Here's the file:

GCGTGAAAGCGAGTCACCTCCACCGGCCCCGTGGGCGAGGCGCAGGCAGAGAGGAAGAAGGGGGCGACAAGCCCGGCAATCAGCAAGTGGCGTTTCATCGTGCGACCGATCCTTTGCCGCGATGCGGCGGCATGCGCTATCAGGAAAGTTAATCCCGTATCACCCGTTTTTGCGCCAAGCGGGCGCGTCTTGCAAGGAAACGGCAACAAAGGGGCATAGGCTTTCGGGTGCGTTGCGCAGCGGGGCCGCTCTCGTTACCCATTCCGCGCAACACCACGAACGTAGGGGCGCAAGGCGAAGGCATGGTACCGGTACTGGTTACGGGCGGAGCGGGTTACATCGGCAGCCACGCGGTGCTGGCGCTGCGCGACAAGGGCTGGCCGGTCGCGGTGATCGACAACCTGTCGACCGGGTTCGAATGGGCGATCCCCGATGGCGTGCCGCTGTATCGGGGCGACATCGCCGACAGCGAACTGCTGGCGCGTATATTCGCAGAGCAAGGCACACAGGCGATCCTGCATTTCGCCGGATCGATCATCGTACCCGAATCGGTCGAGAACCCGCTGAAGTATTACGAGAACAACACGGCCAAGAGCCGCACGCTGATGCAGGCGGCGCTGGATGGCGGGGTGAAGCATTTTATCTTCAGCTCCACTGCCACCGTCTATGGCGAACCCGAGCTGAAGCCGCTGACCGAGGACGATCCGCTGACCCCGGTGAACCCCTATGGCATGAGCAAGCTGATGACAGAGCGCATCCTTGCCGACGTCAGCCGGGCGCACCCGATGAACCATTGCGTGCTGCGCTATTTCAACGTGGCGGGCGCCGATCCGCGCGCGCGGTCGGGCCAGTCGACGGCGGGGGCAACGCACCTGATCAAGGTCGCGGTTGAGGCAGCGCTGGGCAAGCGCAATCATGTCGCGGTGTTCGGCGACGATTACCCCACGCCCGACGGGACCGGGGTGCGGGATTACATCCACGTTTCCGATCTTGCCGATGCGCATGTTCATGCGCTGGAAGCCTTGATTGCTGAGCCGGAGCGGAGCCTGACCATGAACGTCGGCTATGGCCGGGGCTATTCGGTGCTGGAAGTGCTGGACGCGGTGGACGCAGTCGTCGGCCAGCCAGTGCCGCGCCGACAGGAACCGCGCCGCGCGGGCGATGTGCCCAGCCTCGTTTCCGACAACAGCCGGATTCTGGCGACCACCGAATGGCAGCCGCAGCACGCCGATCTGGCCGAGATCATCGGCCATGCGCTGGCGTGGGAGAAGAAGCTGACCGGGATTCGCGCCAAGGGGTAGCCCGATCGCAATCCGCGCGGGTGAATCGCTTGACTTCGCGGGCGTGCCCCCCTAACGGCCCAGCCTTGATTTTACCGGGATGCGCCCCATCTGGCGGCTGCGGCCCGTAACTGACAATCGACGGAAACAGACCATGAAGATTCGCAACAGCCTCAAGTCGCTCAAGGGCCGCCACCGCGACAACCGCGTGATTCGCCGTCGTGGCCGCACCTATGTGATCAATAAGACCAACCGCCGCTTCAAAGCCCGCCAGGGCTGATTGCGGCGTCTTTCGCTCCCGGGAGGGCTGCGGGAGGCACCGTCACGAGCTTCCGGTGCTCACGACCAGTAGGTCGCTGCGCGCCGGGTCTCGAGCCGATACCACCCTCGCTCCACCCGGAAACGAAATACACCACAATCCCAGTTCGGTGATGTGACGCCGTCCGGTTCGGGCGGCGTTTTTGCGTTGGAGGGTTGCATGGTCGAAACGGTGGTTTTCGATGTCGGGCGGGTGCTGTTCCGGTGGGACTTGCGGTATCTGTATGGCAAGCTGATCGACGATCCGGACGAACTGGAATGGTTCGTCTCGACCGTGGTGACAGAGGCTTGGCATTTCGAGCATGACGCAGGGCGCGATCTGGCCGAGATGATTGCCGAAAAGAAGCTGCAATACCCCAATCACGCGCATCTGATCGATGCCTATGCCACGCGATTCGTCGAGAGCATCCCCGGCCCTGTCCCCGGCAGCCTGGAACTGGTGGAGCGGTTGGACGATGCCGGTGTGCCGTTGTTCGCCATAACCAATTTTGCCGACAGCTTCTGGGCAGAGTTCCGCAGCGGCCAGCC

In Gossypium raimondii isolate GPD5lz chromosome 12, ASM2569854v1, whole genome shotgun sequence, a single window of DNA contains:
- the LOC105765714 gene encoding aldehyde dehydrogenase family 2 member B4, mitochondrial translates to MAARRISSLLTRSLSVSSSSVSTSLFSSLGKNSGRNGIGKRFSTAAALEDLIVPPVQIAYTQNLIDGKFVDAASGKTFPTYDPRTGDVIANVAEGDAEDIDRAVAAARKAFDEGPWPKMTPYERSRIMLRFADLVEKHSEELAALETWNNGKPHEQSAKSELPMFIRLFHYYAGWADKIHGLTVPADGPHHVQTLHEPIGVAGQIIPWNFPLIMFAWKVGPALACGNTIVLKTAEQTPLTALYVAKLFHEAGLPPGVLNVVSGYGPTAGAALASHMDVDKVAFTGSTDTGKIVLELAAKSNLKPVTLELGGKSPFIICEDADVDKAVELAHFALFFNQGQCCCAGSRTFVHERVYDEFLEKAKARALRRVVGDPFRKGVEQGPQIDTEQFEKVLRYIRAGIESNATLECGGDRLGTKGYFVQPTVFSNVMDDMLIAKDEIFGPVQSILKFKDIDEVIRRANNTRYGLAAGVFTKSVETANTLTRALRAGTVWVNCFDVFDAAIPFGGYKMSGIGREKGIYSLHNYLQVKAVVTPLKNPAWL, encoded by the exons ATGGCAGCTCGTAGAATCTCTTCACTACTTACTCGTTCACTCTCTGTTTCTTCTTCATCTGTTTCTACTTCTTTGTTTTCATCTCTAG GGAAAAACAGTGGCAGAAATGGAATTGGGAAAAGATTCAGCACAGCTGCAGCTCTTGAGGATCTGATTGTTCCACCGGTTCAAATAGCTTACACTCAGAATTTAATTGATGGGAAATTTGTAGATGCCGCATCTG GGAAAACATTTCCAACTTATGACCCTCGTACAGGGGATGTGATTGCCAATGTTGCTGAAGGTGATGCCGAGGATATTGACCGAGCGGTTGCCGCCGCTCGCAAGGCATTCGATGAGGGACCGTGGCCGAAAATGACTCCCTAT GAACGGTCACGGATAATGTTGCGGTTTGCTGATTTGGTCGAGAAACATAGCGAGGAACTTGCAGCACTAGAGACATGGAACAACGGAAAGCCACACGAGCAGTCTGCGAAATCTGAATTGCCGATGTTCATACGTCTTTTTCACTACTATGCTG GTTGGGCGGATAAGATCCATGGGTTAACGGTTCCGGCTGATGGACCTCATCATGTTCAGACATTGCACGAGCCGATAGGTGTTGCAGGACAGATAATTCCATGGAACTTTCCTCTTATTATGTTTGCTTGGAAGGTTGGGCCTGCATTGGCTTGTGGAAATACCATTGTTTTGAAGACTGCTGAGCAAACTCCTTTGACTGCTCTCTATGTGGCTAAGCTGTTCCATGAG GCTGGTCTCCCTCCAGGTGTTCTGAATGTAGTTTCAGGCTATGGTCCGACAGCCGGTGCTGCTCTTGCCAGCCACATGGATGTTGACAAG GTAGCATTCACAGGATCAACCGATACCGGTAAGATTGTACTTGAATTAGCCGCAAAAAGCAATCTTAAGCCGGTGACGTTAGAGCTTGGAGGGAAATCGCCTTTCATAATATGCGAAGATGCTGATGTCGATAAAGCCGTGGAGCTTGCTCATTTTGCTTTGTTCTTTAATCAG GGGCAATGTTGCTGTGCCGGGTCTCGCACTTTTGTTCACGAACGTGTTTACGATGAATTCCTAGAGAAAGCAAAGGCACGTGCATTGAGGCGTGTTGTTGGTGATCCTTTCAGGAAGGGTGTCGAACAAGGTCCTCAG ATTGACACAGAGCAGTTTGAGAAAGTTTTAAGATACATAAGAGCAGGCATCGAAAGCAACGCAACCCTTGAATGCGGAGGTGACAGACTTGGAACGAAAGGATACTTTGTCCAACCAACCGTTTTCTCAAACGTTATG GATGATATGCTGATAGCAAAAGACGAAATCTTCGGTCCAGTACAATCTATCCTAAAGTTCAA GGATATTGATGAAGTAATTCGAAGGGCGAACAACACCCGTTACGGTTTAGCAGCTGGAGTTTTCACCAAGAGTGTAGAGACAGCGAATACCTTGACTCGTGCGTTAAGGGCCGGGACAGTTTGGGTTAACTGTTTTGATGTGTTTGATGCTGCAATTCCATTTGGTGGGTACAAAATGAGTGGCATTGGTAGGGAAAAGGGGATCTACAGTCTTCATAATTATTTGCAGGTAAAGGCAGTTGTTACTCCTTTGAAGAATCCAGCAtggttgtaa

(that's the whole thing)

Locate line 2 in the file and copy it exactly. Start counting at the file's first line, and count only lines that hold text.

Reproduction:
In Gossypium raimondii isolate GPD5lz chromosome 12, ASM2569854v1, whole genome shotgun sequence, a single window of DNA contains: